is a close approximation of a function, since higher order terms will be relatively small and can be ignored without much effect. Finding the minimum of a function using this approximation requires finding the optimal choice of $y-x = z$. Specifically, the optimal z will satisfy $\min g(z) = \nabla f(x) z + \frac{1}{2} z^\mathsf{T} (\nabla^2 f(x))z$, which can be solved analytically by setting the gradient equal to 0, $\nabla g(z) = \nabla f(x) + (\nabla^2 f(x))z = 0$. This is solved by $z = -(\nabla^2 f(x))^{-1} \nabla f(x)$. Then, Newton’s iteration updates its estimate of the minimum by $x^{t+1} = x^t - (\nabla^2 f(x))^{-1} \nabla f(x)$.

Suppose $f(x) = \sum_{i=1}^n a_i x_i$ has only real roots. $f(x)$ could also be written as $f(x) \prod_i (x-\lambda_i)$, with $\lambda_n \leq \lambda_{n-1} \leq ... \leq \lambda_1$. Then, $f'(x) = \sum_i \prod_{j \neq i} (x-\lambda_i)$, and $\frac{f(x)}{f'(x)} = \frac{1}{\sum_i \frac{1}{x-\lambda_i}}$. $\frac{f(x)}{f'(x)}$ can also be bounded by $\frac{1}{n}(x-\lambda_1) \leq \frac{f(x)}{f'(x)} \leq x-\lambda_1$ (lemma), since $\frac{1}{\sum_i \frac{1}{x-\lambda_i}} \geq \frac{1}{n}(x-\lambda_1)$ and $\frac{1}{\sum_i \frac{1}{x-\lambda_i}} \leq \frac{1}{\frac{1}{x-\lambda_1}} = x-\lambda_1$.

Theorem 2. Suppose $\lambda_1 \leq x^0 \leq \lambda_1 + A$, where $A$ is some finite, though potentially very large, value. Then, after $O(n\log(\frac{A}{\epsilon}))$ iterations, Newton’s algorithm will find $x^t$ such that $\lambda_1 \leq x^t \leq \lambda_1 + \epsilon$.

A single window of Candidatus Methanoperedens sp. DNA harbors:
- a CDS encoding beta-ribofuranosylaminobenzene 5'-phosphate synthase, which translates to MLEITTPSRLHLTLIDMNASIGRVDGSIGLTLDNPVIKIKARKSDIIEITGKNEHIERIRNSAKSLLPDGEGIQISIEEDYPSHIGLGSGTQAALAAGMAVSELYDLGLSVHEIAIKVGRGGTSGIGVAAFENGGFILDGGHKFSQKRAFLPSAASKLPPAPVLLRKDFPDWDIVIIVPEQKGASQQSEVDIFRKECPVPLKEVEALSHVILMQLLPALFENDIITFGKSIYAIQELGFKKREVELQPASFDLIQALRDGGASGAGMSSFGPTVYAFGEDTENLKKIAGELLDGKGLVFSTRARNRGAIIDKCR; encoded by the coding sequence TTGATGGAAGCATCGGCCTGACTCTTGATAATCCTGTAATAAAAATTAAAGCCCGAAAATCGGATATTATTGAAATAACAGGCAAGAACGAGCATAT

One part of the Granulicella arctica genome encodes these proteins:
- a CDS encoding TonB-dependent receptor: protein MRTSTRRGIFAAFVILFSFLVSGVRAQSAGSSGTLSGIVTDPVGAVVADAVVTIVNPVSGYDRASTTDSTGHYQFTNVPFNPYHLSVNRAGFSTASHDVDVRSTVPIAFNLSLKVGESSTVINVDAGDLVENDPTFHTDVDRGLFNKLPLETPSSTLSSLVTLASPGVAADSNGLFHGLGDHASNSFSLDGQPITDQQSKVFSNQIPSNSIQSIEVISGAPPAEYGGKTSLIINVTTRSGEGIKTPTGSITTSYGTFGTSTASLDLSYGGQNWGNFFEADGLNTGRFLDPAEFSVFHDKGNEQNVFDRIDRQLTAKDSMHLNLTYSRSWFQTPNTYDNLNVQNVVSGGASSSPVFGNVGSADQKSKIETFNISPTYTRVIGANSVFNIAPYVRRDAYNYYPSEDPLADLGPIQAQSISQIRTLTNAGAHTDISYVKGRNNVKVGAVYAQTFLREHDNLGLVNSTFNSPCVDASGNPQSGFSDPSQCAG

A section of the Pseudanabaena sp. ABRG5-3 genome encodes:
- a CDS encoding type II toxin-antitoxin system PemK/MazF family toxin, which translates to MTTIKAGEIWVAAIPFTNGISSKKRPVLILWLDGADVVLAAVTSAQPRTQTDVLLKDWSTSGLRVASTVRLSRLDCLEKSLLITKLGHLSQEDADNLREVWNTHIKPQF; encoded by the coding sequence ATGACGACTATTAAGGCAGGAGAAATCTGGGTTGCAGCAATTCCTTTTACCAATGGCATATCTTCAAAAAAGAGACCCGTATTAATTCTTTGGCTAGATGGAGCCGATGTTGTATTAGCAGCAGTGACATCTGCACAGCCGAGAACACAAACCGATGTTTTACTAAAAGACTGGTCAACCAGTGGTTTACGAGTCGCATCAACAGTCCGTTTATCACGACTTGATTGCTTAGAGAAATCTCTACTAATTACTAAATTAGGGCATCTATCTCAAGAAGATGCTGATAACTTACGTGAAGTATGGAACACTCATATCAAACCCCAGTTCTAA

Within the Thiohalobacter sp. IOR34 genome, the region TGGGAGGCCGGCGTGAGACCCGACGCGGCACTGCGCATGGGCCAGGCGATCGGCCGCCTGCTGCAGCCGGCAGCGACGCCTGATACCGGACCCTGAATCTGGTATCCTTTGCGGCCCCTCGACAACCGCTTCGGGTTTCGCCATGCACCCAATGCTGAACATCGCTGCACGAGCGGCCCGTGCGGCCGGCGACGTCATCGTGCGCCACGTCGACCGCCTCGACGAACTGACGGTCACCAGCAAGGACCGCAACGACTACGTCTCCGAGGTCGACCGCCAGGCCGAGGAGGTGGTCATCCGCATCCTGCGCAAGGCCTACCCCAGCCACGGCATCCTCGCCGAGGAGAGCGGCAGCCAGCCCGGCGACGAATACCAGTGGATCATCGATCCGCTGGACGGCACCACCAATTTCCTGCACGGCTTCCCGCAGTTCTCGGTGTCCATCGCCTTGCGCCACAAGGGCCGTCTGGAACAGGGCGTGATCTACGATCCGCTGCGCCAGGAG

Proof. \begin{aligned} x^t - \lambda_1 &\leq (1-\frac{1}{n})(x^{t-1} - \lambda_1) \\ &\leq (1-\frac{1}{n})^t (x^0 - \lambda_1) \\ &= (1-\frac{1}{n})^t A \leq \epsilon \end{aligned}

This is called linear convergence is linear  ( $\log\frac{1}{\epsilon}$). The convergence of the Newton method can be quadratic, when close enough to a root.

Assume that $|f'(x^*)| \geq \alpha$ at $f(x^*) = 0$ and for all $x,y$, $|f'(y) - f'(x)| \leq L|y-x|$. Then, $x^{t+1} - x^* = x^t - x^* - \frac{f(x^t)}{f'(x^t)}$. Now, \begin{aligned} f(x^*) &= f(x^t) + \int_{x^t}^{x^*} f'(z)dz \\ &= f(x^t) + f'(x^t)(x^* - x^t) + \int_{x^t}^{x^*} (f'(z) - f'(x^t))dz \end{aligned}

Therefore, $x^{t+1} - x^* = -\frac{1}{f'(x^t)} \int_{x^t}^{x^*} (f'(z) - f'(x^t))dz$

so $|x^{t+1} - x^*| \leq \frac{L}{|f'(x^t)|} \int_{x^t}^{x^*} |z-x^t|dz = \frac{L|x^* - x^t|^2}{2|f'(x^t)|}$.

Then, $f'(x^t) \geq f'(x^*) - L|x^t-x^*|$

so $|x^{t+1} - x^*| < \frac{L}{2(\alpha - L|x^t-x^*|)}|x^t - x^*|^2$.

Since $|x^t - x^*| \leq \frac{\alpha}{2L}$ $|x^{t+1} - x^*| \leq \frac{L}{\alpha} |x^t - x^*|^2 < \frac{1}{2} |x^t - x^*|$

and $\frac{L}{\alpha}|x^{t+1}-x^*| \leq (\frac{L}{\alpha}|x^t-x^*|)^2$.

This is quadratic convergence, where after $t$ steps, $\frac{L}{\alpha} |x^t - x^*| \leq (\frac{L}{\alpha} \epsilon_0)^{2^t}$ implying $|x^t - x^*| < \epsilon \frac{\alpha}{L}$ after $\log\log(\frac{\alpha}{L\epsilon_0})$ steps. Note that $f$ has not been assumed to be convex or polynomial, although this convergence only works for a sufficiently close starting point.

Moving back to optimization, Newton’s iteration works generally by updating $x^{t+1} = x^t - (\nabla^2f(x^t))^{-1}\nabla f(x^t)$. By the above proof, assuming $\|(\nabla^2f(x^*)^{-1}\| \leq \frac{1}{\alpha}$ and $\|\nabla^2f(y) - \nabla^2f(x)\| \leq L\|y-x\|^2$, Newton’s iteration has quadratic convergence from points close enough to the optimal.

In fact, Newton’s iteration is a fairly natural idea, since

1. it  is affine invariant (changing coordinate systems won’t affect the convergence)
2. Newton step is the fastest descent direction taking the Hessian into account.